More about Hannah
“I chose to study BSc (Hons) Wildlife Conservation because I was interested in the idea of working with wildlife, and was interested in protecting endangered species. Also, this particular course provided the opportunity to take a placement year, which was an important aspect that solidified the fact that this was the course I wanted to do.
“The South Africa trip offered as part of the course was one of the highlights of my time at NTU and I left feeling more passionate and inspired to protect endangered species. I had already spent time in South Africa and was eager to return and saw this as an ideal opportunity and the African Ecosystems module was the one that I was most interested in choosing.
“On the trip we carried out a number of studies in the field, including bird and large mammal surveys. I really enjoy data collection in the field and the animal studies were my favourites. There is also a great opportunity to visit the nearby Pilanesburg National Park which is a brilliant wildlife-spotting trip where you can capture some great photographs and memories to cherish. It was also a great opportunity for me to meet the people I was going to be studying with for the following year, after being away for a year on placement and returning to uni with a new group of people.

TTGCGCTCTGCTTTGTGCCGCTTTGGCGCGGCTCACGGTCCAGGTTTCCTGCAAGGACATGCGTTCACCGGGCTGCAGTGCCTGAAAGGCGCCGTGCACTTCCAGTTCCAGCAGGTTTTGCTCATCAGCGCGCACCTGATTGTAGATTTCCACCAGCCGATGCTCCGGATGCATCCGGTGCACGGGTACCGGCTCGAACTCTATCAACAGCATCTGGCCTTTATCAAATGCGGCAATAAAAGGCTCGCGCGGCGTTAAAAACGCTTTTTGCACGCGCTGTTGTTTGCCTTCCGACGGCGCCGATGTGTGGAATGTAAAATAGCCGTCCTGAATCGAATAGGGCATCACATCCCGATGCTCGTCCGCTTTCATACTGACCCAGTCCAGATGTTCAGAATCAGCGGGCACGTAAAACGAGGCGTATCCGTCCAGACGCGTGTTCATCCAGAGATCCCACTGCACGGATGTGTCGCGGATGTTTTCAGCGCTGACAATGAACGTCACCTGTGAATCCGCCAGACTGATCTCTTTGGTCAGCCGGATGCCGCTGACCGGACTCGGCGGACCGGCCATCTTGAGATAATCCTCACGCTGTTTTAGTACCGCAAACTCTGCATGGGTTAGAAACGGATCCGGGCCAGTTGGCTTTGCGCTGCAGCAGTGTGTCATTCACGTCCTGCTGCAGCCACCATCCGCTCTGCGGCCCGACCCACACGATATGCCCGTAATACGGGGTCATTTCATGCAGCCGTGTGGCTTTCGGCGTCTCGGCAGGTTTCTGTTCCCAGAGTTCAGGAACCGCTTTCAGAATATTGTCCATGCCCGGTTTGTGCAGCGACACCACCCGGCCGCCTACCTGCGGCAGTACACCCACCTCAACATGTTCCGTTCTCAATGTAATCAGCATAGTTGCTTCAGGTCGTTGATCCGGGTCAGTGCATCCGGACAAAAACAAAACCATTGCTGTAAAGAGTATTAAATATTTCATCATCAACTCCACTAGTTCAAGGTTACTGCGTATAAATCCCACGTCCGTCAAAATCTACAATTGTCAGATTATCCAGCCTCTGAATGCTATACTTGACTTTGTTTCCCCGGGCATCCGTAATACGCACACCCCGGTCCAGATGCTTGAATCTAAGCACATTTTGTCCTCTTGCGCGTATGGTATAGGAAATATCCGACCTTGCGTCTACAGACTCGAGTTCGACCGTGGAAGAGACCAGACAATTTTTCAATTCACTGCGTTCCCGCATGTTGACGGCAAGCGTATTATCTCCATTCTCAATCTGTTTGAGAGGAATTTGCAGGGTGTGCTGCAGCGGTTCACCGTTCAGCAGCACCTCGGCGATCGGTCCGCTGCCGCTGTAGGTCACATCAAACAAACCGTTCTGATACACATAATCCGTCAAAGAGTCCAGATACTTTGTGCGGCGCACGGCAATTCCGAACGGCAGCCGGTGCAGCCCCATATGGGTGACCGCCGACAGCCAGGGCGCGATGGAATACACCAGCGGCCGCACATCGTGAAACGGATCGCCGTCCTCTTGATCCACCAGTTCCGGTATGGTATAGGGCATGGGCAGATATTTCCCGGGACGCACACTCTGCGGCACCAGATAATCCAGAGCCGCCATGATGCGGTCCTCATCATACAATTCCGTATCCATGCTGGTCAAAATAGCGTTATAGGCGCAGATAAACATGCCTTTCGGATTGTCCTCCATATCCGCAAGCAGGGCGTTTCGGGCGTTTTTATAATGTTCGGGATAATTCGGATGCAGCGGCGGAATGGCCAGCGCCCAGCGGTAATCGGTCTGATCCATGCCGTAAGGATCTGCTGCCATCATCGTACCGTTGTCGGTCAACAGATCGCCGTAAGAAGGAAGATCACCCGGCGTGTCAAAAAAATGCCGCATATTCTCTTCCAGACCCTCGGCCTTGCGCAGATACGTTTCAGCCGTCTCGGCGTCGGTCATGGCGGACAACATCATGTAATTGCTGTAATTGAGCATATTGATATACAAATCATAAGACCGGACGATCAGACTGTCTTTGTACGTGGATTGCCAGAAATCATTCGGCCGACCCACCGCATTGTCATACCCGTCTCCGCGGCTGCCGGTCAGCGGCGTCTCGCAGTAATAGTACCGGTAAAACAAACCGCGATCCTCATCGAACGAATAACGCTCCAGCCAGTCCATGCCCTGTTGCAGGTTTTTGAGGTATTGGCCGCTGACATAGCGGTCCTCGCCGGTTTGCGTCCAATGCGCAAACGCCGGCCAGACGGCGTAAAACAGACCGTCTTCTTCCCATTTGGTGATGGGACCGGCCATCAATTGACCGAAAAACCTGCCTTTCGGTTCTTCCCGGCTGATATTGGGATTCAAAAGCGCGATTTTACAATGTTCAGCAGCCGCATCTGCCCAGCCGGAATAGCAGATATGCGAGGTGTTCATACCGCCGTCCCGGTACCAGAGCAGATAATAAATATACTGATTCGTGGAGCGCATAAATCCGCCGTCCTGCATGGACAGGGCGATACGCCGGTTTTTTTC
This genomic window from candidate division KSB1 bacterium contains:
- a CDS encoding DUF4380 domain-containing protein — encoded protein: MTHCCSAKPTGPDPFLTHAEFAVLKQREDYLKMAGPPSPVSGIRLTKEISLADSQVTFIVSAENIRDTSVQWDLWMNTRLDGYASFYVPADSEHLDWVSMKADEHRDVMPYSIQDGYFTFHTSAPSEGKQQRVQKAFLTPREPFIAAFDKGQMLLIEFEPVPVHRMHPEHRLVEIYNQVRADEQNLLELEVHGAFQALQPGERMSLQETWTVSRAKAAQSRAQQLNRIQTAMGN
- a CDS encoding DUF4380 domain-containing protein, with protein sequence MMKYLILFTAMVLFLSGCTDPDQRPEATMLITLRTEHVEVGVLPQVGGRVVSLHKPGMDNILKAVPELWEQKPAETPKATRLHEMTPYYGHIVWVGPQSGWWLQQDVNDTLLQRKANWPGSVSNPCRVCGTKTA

“I would encourage everyone who can to go on this trip, and say to anyone who is interested in wildlife and seeing new and exciting species that we don't have here in the UK that they should go. If you have the opportunity to go abroad, you should definitely take it. Also, with rhinos being so endangered and continuing to decline, the opportunity to see them up close and in their natural habitat is an opportunity that shouldn't be passed up. The chance to collect data in the field and to write a study based on your findings can be a rewarding task as well.
“As a group, I think we all got on well with our course tutors, and they helped make the trip what it was. It is also a good opportunity to see them using their skills and learning from them. For example, Louise Gentle did a brilliant job in getting us interested in birding! Some of us weren't so thrilled at first about the idea, but by the end of it were getting very excited about adding to our species list and spotting new and interesting birds.”